[xxx@docenten xxx]$ cd povrayjob [xxx@docenten povrayjob]$ _

 

To show the contents of the directory the ls command can be used:

 

[xxx@docenten povrayjob]$ ls simple.ini  simple.pov  simple.scr [xxx@docenten povrayjob]$ _

 

If more information is needed the ls command can be used with the switch -la.

 

[xxx@docenten povrayjob]$ ls -la total 2 drwxr-xr-x   2 xxx bm 4096 May 25 15:59 . drwx------  31 xxx bm 4096 May 25 15:16 .. -rw-r--r--   1 xxx bm  121 May 25 12:27 simple.ini -rw-r--r--   1 xxx bm  246 May 25 12:19 simple.pov -rw-r--r--   1 xxx bm  423 May 25 15:16 simple.scr [xxx@docenten povrayjob]$

 

Submitting the job is done using the qsub command and sepcifying the submit script. When the command is finished, the job number is returned. This can be used later on to query the job status.

 

[xxx@docenten povrayjob]$ qsub simple.scr 45995.m1 [xxx@docenten povrayjob]$ _

 

The status of the job can be shown in several ways. The entire queue is displayed using the showq command. The output from this command is divided into three parts, active jobs, idle jobs, and blocked jobs.

 

[xxxx@docenten povrayjob]$ showq ACTIVE JOBS-------------------- JOBNAME            USERNAME      STATE  PROC   REMAINING            STARTTIME 45689                xxxxxx    Running     1    11:35:40  Tue May 24 09:46:28 45896                xxxxxx    Running     1    13:51:07  Wed May 25 10:01:55 45590                xxxxxx    Running     1    15:40:27  Mon May 23 09:51:15 45957                xxxxxx    Running     1    17:42:40  Wed May 25 13:53:28 45958                xxxxxx    Running     1    17:42:40  Wed May 25 13:53:28 ...  112 Active Jobs     147 of  147 Processors Active (100.00%) IDLE JOBS---------------------- JOBNAME            USERNAME      STATE  PROC     WCLIMIT            QUEUETIME 45975              xxxxxxxx       Idle     1    22:00:00  Wed May 25 15:34:26 45976              xxxxxxxx       Idle     1    22:00:00  Wed May 25 15:38:20 45977              xxxxxxxx       Idle     1    22:00:00  Wed May 25 15:38:44 45978              xxxxxxxx       Idle     1    22:00:00  Wed May 25 15:38:59 45979              xxxxxxxx       Idle     1    22:00:00  Wed May 25 15:39:09 45994              xxxxxxxx       Idle     1  2:12:00:00  Wed May 25 16:03:02 45995                  xxxx       Idle     1    00:05:00  Wed May 25 16:10:47 45980              xxxxxxxx       Idle     1    22:00:00  Wed May 25 15:42:19 45988                xxxxxx       Idle     1  3:08:00:00  Wed May 25 15:52:12 ... BLOCKED JOBS---------------- JOBNAME            USERNAME      STATE  PROC     WCLIMIT            QUEUETIME 44793                xxxxxx       Idle     1  3:08:00:00  Mon May 16 16:15:52 44803                xxxxxx       Idle     1  3:08:00:00  Mon May 16 16:15:53 44804                xxxxxx       Idle     1  3:08:00:00  Mon May 16 16:15:53 44805                xxxxxx       Idle     1  3:08:00:00  Mon May 16 16:15:53 ...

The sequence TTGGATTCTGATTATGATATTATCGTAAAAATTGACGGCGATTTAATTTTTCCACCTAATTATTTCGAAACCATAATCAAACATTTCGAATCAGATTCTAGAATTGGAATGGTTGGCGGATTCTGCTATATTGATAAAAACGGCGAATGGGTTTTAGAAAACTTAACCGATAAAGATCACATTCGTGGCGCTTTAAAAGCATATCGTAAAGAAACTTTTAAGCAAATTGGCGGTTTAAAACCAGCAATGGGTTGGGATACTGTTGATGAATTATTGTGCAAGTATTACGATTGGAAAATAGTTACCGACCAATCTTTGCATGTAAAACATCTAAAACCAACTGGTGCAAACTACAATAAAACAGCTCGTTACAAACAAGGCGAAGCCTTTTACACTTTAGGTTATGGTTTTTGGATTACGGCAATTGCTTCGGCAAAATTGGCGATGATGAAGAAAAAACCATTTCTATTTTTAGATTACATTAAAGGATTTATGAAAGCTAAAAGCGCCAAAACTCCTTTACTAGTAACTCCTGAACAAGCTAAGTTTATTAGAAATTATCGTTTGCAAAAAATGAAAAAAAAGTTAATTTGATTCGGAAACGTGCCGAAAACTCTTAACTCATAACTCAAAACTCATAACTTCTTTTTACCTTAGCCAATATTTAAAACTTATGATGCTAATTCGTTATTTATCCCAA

When the job has finished it will no longer show up in the output of showq or qstat. Also, by default, the output from the job will be stored in a file with the same name as the submit script with an added extension including the job number. If we list the job directory after the job has finished it has the following contents:

 

[xxxx@docenten povrayjob]$ ls -la total 1392 drwxr-xr-x   2 xxxx bm    4096 May 25 16:35 . drwx------  31 xxxx bm    4096 May 26 08:54 .. -rw-r--r--   1 xxxx bm     121 May 25 12:27 simple.ini -rw-r--r--   1 xxxx bm 1391582 May 25 16:35 simple.png -rw-r--r--   1 xxxx bm     246 May 25 12:19 simple.pov -rw-r--r--   1 xxxx bm     423 May 25 15:16 simple.scr -rw-------   1 xxxx bm    4871 May 25 16:35 simple.scr.o45995

 

The simple.png is the output from the povray renderer and the simple.scr.o45995 contains all status output generated by the jobs (standard output and error).

Step 4 - Downloading results

The generated output files can be transferred back to the local system using the WinSCP program. The finished rendering is shown in the following figure.